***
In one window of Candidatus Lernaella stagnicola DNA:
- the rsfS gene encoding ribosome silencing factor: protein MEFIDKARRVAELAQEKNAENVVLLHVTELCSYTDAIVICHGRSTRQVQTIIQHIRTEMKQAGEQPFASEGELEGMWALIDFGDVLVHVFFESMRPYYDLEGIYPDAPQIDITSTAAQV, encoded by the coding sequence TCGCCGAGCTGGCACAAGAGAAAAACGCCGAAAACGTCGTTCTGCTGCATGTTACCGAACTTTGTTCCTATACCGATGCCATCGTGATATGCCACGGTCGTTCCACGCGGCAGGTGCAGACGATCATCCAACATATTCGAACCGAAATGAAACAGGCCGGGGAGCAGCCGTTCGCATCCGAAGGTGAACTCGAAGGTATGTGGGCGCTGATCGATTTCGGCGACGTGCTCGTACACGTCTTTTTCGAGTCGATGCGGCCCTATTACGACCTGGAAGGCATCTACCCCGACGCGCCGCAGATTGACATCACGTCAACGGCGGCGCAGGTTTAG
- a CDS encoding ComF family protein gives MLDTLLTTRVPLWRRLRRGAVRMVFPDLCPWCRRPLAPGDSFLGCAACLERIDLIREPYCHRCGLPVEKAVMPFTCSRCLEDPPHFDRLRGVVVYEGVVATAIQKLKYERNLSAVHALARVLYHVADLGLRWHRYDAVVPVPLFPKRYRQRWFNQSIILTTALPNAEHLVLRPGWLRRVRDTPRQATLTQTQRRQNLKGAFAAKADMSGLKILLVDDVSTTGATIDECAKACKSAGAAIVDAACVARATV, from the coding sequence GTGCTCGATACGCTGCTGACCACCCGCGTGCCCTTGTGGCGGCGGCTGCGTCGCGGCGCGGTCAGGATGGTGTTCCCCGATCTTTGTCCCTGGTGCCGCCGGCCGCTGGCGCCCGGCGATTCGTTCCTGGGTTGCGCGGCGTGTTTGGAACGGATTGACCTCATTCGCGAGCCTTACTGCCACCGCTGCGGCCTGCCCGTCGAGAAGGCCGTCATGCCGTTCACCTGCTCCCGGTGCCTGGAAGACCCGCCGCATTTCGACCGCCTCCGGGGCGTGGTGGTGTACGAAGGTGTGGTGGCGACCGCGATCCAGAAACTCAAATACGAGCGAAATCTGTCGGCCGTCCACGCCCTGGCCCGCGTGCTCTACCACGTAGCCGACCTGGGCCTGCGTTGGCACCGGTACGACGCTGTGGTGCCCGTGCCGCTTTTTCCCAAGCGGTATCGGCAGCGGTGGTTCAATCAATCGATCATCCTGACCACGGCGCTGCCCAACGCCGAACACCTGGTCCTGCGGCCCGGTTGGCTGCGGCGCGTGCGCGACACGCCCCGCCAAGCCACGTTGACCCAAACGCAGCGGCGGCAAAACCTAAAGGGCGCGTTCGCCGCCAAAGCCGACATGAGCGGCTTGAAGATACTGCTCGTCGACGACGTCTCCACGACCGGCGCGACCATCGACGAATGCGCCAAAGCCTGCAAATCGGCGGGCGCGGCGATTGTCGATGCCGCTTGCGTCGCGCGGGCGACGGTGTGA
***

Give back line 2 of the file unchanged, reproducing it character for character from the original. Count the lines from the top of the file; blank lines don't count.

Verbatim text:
- the rsfS gene encoding ribosome silencing factor: protein MEFIDKARRVAELAQEKNAENVVLLHVTELCSYTDAIVICHGRSTRQVQTIIQHIRTEMKQAGEQPFASEGELEGMWALIDFGDVLVHVFFESMRPYYDLEGIYPDAPQIDITSTAAQV, encoded by the coding sequence TCGCCGAGCTGGCACAAGAGAAAAACGCCGAAAACGTCGTTCTGCTGCATGTTACCGAACTTTGTTCCTATACCGATGCCATCGTGATATGCCACGGTCGTTCCACGCGGCAGGTGCAGACGATCATCCAACATATTCGAACCGAAATGAAACAGGCCGGGGAGCAGCCGTTCGCATCCGAAGGTGAACTCGAAGGTATGTGGGCGCTGATCGATTTCGGCGACGTGCTCGTACACGTCTTTTTCGAGTCGATGCGGCCCTATTACGACCTGGAAGGCATCTACCCCGACGCGCCGCAGATTGACATCACGTCAACGGCGGCGCAGGTTTAG